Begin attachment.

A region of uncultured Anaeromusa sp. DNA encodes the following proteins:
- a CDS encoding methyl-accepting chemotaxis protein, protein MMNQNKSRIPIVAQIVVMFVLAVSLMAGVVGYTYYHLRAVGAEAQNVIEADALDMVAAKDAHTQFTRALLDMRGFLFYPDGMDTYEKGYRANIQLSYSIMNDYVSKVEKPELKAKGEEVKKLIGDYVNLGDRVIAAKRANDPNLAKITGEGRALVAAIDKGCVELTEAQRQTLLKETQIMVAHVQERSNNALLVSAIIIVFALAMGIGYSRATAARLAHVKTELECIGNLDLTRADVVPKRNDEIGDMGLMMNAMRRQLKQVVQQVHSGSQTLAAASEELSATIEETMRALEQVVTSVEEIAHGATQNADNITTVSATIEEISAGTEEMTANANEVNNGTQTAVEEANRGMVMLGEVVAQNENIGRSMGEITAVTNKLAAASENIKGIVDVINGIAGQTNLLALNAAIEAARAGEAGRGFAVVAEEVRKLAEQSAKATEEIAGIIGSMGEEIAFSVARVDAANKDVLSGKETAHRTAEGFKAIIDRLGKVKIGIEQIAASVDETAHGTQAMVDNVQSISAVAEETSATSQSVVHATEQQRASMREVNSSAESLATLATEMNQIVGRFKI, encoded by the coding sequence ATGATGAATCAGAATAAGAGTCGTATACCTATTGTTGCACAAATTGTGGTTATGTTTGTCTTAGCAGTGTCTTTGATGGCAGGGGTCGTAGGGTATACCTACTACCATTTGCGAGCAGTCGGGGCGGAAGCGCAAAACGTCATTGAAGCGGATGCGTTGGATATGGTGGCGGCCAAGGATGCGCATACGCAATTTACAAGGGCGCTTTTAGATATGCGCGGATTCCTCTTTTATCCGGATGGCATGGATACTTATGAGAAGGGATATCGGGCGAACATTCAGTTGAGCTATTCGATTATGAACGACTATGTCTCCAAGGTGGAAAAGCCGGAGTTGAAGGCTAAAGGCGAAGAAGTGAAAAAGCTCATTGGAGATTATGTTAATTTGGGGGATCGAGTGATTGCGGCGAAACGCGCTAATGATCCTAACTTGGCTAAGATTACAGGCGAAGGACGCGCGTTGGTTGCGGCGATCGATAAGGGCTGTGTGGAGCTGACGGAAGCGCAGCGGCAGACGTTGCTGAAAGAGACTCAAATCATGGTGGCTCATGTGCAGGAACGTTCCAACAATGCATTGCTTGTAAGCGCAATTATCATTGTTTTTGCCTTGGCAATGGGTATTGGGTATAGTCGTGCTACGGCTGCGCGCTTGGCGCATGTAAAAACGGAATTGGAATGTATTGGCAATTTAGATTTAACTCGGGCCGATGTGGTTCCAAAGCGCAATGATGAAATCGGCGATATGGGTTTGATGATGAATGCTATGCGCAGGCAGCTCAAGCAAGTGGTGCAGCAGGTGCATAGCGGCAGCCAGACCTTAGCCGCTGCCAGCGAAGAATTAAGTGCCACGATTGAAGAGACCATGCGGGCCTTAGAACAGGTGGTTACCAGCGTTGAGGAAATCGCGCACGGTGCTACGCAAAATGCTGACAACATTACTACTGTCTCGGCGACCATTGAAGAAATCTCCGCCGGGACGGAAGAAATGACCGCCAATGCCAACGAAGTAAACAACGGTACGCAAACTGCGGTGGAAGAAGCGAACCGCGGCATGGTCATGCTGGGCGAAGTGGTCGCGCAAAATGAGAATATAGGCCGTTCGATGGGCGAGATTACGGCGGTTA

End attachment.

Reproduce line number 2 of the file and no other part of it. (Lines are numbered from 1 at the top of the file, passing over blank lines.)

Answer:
- a CDS encoding methyl-accepting chemotaxis protein, protein MMNQNKSRIPIVAQIVVMFVLAVSLMAGVVGYTYYHLRAVGAEAQNVIEADALDMVAAKDAHTQFTRALLDMRGFLFYPDGMDTYEKGYRANIQLSYSIMNDYVSKVEKPELKAKGEEVKKLIGDYVNLGDRVIAAKRANDPNLAKITGEGRALVAAIDKGCVELTEAQRQTLLKETQIMVAHVQERSNNALLVSAIIIVFALAMGIGYSRATAARLAHVKTELECIGNLDLTRADVVPKRNDEIGDMGLMMNAMRRQLKQVVQQVHSGSQTLAAASEELSATIEETMRALEQVVTSVEEIAHGATQNADNITTVSATIEEISAGTEEMTANANEVNNGTQTAVEEANRGMVMLGEVVAQNENIGRSMGEITAVTNKLAAASENIKGIVDVINGIAGQTNLLALNAAIEAARAGEAGRGFAVVAEEVRKLAEQSAKATEEIAGIIGSMGEEIAFSVARVDAANKDVLSGKETAHRTAEGFKAIIDRLGKVKIGIEQIAASVDETAHGTQAMVDNVQSISAVAEETSATSQSVVHATEQQRASMREVNSSAESLATLATEMNQIVGRFKI, encoded by the coding sequence ATGATGAATCAGAATAAGAGTCGTATACCTATTGTTGCACAAATTGTGGTTATGTTTGTCTTAGCAGTGTCTTTGATGGCAGGGGTCGTAGGGTATACCTACTACCATTTGCGAGCAGTCGGGGCGGAAGCGCAAAACGTCATTGAAGCGGATGCGTTGGATATGGTGGCGGCCAAGGATGCGCATACGCAATTTACAAGGGCGCTTTTAGATATGCGCGGATTCCTCTTTTATCCGGATGGCATGGATACTTATGAGAAGGGATATCGGGCGAACATTCAGTTGAGCTATTCGATTATGAACGACTATGTCTCCAAGGTGGAAAAGCCGGAGTTGAAGGCTAAAGGCGAAGAAGTGAAAAAGCTCATTGGAGATTATGTTAATTTGGGGGATCGAGTGATTGCGGCGAAACGCGCTAATGATCCTAACTTGGCTAAGATTACAGGCGAAGGACGCGCGTTGGTTGCGGCGATCGATAAGGGCTGTGTGGAGCTGACGGAAGCGCAGCGGCAGACGTTGCTGAAAGAGACTCAAATCATGGTGGCTCATGTGCAGGAACGTTCCAACAATGCATTGCTTGTAAGCGCAATTATCATTGTTTTTGCCTTGGCAATGGGTATTGGGTATAGTCGTGCTACGGCTGCGCGCTTGGCGCATGTAAAAACGGAATTGGAATGTATTGGCAATTTAGATTTAACTCGGGCCGATGTGGTTCCAAAGCGCAATGATGAAATCGGCGATATGGGTTTGATGATGAATGCTATGCGCAGGCAGCTCAAGCAAGTGGTGCAGCAGGTGCATAGCGGCAGCCAGACCTTAGCCGCTGCCAGCGAAGAATTAAGTGCCACGATTGAAGAGACCATGCGGGCCTTAGAACAGGTGGTTACCAGCGTTGAGGAAATCGCGCACGGTGCTACGCAAAATGCTGACAACATTACTACTGTCTCGGCGACCATTGAAGAAATCTCCGCCGGGACGGAAGAAATGACCGCCAATGCCAACGAAGTAAACAACGGTACGCAAACTGCGGTGGAAGAAGCGAACCGCGGCATGGTCATGCTGGGCGAAGTGGTCGCGCAAAATGAGAATATAGGCCGTTCGATGGGCGAGATTACGGCGGTTA